In an ideal City, the powers that be and the developers who own them, would understand the socio-cultural value of art and want to sustain it, not just address it parasitically, as is currently done. We would not see a leapfrog game where art and artists come in and literally rescue entire neighborhoods blighted by bad planning and irresponsible development. These ghettos and deserted areas did not happen by chance. A very few cashed out and left them to die, gutted in a game of musical chairs.
Bringing them back into a habitable, income-and-tax generating form is done via vacuuming public funds into developers' and banks' pockets. It takes artists to plant the seeds of recovery. Look at the 600 block of Saint Pete (or Soho, South Beach, Chelsea, ad infinitum) . The moment artists create buzz about an area, with shops, cafes, galleries moving in, and human traffic, parasitical developers swoop in, and the first thing they do is to push the artists out, thus guaranteeing the eventual demise and failure of the area.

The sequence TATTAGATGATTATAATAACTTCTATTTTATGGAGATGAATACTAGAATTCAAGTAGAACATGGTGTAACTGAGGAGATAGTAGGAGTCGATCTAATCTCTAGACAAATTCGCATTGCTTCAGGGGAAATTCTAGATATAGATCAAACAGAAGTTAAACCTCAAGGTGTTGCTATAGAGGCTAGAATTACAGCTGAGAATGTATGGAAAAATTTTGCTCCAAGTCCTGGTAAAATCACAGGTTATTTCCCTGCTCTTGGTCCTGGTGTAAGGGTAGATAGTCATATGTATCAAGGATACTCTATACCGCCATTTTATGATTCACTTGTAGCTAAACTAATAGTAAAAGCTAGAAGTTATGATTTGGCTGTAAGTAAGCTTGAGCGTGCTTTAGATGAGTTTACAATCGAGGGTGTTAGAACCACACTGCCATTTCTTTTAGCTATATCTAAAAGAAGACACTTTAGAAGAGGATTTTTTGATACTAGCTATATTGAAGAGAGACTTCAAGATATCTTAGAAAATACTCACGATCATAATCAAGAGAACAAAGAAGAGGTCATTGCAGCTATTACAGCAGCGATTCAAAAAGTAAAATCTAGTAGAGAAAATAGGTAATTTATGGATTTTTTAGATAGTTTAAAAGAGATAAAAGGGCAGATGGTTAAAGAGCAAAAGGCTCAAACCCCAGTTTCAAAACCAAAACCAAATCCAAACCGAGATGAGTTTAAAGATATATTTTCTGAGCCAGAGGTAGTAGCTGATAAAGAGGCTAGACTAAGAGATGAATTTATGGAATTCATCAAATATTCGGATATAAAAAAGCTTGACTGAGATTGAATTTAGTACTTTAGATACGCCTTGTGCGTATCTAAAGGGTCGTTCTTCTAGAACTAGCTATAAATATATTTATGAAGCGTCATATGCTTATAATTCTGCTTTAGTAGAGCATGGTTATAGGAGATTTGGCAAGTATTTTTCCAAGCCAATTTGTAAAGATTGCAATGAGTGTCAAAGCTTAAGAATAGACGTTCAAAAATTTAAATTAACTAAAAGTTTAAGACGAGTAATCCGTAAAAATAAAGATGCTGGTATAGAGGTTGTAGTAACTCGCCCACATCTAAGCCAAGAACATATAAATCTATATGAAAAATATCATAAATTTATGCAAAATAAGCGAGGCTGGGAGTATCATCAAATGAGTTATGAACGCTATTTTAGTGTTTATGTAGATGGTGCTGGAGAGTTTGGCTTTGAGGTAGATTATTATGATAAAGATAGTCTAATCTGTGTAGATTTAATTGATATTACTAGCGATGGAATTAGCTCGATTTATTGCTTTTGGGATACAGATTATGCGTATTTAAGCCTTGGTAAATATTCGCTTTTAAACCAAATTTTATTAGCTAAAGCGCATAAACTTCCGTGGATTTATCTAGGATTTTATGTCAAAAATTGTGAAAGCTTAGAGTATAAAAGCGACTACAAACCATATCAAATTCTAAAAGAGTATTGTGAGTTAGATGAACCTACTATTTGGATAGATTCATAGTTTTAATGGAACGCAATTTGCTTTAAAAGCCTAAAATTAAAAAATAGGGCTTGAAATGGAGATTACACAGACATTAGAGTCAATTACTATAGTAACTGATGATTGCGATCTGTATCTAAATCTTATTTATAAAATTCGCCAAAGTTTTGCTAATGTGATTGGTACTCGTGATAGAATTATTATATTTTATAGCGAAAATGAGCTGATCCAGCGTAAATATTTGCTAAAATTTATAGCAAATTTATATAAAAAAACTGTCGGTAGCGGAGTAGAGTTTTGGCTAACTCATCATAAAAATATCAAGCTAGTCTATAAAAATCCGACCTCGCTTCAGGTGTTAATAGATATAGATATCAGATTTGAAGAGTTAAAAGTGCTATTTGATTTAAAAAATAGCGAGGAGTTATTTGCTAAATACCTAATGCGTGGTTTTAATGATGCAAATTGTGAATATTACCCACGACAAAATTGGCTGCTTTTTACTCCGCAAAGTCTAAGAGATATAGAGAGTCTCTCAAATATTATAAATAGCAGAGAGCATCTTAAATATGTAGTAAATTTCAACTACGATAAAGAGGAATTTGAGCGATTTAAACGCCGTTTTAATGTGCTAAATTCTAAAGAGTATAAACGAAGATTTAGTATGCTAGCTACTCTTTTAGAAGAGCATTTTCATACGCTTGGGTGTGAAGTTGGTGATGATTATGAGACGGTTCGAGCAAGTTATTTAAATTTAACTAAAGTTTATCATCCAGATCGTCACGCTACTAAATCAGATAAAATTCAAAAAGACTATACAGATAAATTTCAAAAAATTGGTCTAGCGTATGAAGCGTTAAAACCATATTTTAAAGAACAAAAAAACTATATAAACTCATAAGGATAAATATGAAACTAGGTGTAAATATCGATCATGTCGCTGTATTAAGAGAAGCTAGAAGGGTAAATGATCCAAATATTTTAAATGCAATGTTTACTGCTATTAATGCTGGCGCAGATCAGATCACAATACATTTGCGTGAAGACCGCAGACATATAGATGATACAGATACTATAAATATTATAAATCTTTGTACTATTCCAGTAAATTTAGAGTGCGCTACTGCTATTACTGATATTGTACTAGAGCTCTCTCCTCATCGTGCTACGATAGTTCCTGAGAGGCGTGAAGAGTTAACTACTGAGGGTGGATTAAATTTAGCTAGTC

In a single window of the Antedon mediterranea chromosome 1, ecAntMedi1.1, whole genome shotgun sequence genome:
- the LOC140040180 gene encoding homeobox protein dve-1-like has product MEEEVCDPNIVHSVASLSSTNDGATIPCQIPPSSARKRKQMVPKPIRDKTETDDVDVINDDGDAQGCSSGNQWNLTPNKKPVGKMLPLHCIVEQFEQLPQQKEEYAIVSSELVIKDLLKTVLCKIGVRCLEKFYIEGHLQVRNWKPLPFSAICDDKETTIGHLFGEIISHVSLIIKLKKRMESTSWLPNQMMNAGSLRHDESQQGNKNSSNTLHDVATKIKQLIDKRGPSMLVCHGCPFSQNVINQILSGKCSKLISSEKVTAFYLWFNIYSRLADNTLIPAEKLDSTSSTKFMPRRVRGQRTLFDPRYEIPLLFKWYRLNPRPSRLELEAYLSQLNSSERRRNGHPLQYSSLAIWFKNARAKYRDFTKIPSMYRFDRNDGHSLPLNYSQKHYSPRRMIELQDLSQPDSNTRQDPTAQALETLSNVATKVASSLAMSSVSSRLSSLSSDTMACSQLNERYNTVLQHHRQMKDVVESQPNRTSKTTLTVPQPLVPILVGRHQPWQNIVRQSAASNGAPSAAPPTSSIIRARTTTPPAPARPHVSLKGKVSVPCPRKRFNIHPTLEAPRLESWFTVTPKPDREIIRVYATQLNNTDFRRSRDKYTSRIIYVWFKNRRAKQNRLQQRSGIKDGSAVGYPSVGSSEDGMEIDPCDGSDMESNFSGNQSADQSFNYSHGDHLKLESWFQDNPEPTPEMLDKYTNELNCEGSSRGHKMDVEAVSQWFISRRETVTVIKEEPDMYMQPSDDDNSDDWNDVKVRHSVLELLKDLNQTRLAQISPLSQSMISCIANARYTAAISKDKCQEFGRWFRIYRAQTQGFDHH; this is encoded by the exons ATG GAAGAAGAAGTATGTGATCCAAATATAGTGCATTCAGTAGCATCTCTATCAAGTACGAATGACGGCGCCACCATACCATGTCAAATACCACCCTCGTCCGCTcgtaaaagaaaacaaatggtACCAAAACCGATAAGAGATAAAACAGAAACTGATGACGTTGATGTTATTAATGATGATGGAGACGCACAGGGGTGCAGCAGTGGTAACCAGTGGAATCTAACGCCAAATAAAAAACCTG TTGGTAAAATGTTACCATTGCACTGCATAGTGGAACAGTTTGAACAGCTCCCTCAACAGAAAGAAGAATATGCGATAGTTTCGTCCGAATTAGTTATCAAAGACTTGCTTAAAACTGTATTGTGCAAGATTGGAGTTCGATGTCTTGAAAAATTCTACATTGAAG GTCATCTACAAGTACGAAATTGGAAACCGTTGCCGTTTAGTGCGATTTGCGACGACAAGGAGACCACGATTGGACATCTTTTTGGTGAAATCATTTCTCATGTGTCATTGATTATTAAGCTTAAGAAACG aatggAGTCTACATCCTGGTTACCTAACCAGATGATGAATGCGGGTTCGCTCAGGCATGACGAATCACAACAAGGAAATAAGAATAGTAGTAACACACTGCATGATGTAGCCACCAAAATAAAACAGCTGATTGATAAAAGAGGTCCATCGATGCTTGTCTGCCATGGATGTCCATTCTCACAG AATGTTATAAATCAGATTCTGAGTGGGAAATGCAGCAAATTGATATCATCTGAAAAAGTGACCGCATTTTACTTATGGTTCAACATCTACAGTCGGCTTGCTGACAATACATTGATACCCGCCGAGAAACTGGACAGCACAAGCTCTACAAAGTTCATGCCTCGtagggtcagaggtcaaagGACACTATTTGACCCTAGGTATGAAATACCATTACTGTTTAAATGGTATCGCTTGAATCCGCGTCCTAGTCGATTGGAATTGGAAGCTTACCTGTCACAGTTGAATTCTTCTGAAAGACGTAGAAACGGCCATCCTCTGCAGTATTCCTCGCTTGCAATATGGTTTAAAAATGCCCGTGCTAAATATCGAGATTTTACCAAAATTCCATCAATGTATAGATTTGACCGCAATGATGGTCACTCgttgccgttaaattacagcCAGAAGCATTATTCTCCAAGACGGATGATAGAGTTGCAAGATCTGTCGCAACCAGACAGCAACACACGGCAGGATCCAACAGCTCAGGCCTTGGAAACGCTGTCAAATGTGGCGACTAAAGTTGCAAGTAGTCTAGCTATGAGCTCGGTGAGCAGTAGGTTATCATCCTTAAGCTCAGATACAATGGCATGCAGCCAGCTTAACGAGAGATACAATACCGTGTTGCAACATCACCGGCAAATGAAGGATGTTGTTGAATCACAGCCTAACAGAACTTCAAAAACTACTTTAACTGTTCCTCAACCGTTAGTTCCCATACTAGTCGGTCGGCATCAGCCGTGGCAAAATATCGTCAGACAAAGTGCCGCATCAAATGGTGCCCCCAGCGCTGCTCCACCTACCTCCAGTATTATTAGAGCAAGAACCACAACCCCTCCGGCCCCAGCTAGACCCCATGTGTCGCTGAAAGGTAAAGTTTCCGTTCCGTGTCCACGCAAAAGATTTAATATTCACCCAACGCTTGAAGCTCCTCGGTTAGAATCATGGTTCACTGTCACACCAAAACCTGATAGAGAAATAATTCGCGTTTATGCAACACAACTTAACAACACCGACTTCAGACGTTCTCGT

In Saint Petersburg we see this as artists make an area fluorish, then they are evicted out. The result is unsound, unsustainable development, in fits and starts (and boom and busts). Is this the way we want to live? The legacy we want to leave behind?
The presence of the artists is essential to a thriving, sustainable community, just like parks, roads and water. This has been proven true in case after case (as outlined above). It is time for governments and community-minded developers (if there are any) to shift the paradigm -- for the enrichment of everyone, cultural, financial and spiritual.
Let's become a first-rate, high-quality arts destination.